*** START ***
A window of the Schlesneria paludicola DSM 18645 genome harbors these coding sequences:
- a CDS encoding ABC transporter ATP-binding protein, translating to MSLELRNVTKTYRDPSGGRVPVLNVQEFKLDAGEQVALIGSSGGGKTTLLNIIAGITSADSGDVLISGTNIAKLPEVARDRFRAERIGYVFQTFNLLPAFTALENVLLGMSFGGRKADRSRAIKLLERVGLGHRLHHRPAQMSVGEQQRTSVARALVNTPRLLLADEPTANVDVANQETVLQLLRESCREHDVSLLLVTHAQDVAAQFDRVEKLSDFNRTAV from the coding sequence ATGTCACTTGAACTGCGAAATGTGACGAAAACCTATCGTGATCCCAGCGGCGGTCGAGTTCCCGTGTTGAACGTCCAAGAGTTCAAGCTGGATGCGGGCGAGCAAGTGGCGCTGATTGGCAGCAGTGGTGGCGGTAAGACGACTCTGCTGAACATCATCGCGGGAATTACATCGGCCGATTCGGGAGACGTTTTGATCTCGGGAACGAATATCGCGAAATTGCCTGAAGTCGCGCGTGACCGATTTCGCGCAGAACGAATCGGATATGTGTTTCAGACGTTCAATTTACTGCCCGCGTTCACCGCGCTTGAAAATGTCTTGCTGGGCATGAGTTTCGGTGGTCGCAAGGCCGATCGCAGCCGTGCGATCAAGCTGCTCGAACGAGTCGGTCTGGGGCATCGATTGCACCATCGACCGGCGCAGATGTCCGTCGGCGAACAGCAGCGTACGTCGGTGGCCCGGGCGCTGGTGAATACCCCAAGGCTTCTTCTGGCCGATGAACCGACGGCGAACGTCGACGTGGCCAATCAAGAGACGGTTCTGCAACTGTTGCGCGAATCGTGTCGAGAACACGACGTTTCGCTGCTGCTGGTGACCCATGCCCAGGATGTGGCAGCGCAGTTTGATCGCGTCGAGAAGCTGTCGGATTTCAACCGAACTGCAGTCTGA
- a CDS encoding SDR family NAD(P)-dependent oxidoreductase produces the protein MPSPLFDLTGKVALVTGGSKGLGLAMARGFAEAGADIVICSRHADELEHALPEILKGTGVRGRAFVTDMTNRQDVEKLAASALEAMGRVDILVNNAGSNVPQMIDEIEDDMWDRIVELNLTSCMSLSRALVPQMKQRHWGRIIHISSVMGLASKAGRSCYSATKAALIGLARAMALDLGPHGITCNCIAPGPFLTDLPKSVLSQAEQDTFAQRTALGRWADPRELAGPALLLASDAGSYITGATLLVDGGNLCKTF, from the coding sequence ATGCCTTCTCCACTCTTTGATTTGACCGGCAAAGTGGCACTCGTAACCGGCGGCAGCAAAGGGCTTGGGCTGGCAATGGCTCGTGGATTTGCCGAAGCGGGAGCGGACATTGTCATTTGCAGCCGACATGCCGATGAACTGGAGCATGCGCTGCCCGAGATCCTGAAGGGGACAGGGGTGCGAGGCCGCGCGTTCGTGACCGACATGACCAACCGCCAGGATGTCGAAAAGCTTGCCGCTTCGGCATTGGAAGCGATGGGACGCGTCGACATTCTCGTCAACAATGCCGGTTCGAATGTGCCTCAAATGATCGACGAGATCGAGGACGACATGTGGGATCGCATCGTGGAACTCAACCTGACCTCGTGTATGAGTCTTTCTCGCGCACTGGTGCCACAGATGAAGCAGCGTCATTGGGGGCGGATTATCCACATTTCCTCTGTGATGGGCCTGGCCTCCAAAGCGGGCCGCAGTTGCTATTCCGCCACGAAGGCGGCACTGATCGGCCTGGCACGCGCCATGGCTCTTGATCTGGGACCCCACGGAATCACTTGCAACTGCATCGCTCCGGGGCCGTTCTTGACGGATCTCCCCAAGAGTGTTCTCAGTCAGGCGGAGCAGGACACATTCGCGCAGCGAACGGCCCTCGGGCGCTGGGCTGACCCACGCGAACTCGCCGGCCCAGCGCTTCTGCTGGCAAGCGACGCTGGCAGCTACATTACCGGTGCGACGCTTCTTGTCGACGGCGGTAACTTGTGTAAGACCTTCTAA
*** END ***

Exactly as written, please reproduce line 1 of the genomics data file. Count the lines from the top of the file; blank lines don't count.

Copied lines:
A window of the Schlesneria paludicola DSM 18645 genome harbors these coding sequences: